1415 NW 70th St., Seattle, WA 98117 (map); 206-838-1960; delanceyseattle.com
Pizza style: Neapolitan-inspired with New York influence
Oven type: Wood-fired
The skinny: The most masterful pizza in all of Seattle
Notes: Reservations for 6 or more only
Price: 12-inch pizzas $12 and up
In many cities, perhaps even most cities outside New York or Naples, you will come across a pizzeria that is clearly head-and-shoulders above the rest of the town's competition. This is very much true in Seattle, Washington, where owner/pizzaiolo Brandon Pettit's Delancey serves not only the best pizza in the city, but the best I've eaten in the entire state. By a mile.
Chronicling Delancey's inception, construction, and subsequent success is Molly Wizenberg, Pettit's wife and Orangette scribe. She helped design the charmingly low-key, cozy atmosphere of the restaurant, as well as many of the appetizers and desserts. No doubt she also was essential in establishing Delancey's popularity—this place is hopping from the moment the doors open and the obscenely long line of eager diners spills outside. But the pizzas speak for themselves.
Start with Pettit's sterling Margherita. All the usual suspects are present and accounted for: a crackling, blistered crust; a vibrant, unfussy tomato sauce; fresh mozzarella that doesn't seem to gum up as it cools like most fresh mozz is wont to do; and an even application of basil.
The airiness of the crust varies a little (Seattle's mercurial weather can wreak havoc on rise times), but it's always well-salted, yeasty and complex from an overnight ferment, and nicely crisp on the underside, with plenty of char. It's also quite thin, but unlike a more traditional Neapolitan pie, it barely sags and won't lose structural integrity under the sauce and cheese. Pettit spent an untold amount of time perfecting this crust, and it's obvious from the first bite. Superb.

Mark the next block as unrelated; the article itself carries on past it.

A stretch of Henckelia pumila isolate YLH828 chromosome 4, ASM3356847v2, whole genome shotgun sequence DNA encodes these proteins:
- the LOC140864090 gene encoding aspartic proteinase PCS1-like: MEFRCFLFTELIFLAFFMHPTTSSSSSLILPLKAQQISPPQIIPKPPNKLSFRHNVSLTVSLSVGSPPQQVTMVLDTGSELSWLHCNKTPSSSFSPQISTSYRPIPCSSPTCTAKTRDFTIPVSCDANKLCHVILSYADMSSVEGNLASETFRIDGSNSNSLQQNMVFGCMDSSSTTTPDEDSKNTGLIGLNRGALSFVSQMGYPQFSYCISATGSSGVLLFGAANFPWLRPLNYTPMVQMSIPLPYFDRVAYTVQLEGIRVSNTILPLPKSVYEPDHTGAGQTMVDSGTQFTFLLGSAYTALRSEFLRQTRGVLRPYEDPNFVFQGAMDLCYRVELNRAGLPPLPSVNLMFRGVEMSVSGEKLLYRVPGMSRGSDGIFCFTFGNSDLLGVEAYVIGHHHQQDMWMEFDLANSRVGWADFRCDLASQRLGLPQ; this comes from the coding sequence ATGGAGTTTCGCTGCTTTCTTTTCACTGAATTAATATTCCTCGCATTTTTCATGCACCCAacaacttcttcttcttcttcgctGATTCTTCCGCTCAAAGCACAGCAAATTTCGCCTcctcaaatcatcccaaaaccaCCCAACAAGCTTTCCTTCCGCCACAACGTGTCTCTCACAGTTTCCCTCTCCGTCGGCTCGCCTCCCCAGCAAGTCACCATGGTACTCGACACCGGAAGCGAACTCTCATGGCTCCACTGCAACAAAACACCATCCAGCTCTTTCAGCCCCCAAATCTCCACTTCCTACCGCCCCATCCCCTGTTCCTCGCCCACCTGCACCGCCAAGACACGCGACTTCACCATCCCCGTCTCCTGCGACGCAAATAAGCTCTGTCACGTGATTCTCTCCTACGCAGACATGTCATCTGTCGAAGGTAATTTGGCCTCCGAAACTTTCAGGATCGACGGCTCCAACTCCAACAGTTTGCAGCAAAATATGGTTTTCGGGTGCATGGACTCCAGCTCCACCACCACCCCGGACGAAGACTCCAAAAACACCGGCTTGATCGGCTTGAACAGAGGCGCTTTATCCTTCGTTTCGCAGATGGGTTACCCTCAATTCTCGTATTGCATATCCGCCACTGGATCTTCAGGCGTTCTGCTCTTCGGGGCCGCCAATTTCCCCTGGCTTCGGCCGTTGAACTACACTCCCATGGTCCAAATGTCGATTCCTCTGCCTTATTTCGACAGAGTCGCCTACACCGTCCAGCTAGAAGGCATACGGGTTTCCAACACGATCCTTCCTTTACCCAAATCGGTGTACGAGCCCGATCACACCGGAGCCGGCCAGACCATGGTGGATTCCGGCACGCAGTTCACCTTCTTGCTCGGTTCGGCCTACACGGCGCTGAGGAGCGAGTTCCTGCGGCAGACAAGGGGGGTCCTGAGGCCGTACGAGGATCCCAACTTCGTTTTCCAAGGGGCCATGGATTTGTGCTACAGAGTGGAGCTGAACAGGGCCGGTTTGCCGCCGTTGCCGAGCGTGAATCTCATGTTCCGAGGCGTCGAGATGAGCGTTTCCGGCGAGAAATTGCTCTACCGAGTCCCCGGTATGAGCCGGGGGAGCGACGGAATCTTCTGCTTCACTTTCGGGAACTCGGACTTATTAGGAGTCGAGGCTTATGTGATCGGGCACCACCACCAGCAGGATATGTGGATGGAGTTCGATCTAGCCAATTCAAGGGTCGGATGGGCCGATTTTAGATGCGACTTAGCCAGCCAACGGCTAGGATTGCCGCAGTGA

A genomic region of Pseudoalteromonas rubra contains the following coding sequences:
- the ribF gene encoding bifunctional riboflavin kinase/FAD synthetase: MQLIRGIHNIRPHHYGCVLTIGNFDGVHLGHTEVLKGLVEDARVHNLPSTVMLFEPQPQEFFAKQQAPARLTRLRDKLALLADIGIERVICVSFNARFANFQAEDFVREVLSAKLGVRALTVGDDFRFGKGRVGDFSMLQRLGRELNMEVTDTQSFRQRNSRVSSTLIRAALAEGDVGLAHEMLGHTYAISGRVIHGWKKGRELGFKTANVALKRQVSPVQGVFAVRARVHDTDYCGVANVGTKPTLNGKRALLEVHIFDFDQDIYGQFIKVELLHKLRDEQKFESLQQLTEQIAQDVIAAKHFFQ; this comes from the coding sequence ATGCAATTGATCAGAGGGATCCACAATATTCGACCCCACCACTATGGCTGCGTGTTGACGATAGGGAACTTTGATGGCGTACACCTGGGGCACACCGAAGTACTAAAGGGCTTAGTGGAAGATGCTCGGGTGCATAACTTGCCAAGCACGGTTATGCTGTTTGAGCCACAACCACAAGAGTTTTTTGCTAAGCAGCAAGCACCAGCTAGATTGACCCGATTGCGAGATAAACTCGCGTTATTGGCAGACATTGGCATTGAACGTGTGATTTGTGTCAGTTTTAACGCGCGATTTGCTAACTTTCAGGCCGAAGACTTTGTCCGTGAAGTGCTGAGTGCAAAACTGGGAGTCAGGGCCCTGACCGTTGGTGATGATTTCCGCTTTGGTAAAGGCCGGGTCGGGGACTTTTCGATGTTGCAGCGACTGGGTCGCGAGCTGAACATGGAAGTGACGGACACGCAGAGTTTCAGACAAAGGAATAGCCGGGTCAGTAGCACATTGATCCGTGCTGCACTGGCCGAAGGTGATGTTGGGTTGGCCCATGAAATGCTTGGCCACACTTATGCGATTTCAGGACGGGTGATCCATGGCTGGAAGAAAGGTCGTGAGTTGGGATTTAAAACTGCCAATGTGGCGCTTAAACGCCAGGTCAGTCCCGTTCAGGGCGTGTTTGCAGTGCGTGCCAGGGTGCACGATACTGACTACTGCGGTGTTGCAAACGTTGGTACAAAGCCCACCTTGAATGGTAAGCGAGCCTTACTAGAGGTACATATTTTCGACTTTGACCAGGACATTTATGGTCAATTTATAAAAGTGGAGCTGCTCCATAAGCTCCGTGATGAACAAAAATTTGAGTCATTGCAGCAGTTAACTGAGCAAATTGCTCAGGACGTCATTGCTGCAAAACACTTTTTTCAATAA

The pork shoulder pepperoni from Zoe's Meats elevates the Delancey pepperoni pie to something extraordinary. Meaty and spicy—but not too spicy—it gets even better out toward the edges of the pizza, where the pepperoni crisps up like a potato chip. A meat potato chip. Topped with fresh and aged mozzarella and a very generous portion of grated Grana, this pizza certainly doesn't skimp you on the cheese. It comes through strong and salty, a direct influence of Pettit's favorite New York pies.
True cheese fiends, though, should dive straight into the White Pie. The mozzarella (both fresh and aged) and Grana make a return appearance, along with ricotta, which is made in-house. The best bits can be found where the oven's heat browned and blistered the cheese, and wherever a sliver of garlic has fallen. I think most white pies are far too rich, often from the overuse of ricotta and some horrific white sauce, but Delancey's has the balance down cold.
But my absolute favorite at Delancey is the housemade sausage pizza. There's some mild heat hiding inside those chunks of funky, fennel-studded ground pork, and it's addictive. And as if the sausage wasn't already impossible to resist, each piece is practically coated in grated Grana. Delancey could sell these sausages on their own at street fairs and make a killing.
In my estimation, Brandon Pettit's dedication and craft ranks among that of the greatest pizzaioli in the country, and he deserves to be mentioned in the same breath as titans like Chris Bianco, Dom DeMarco, and Brian Spangler. Seattle should count itself quite fortunate to have him.
About the author: Adam Lindsley is a Seattle-based novelist, musician, and the author of the pizza blog, This Is Pizza. As a contributor for both Slice and A Hamburger Today, he is contractually obligated to say he loves pizza and burgers in equal amounts. Which is to say he is a polygamist.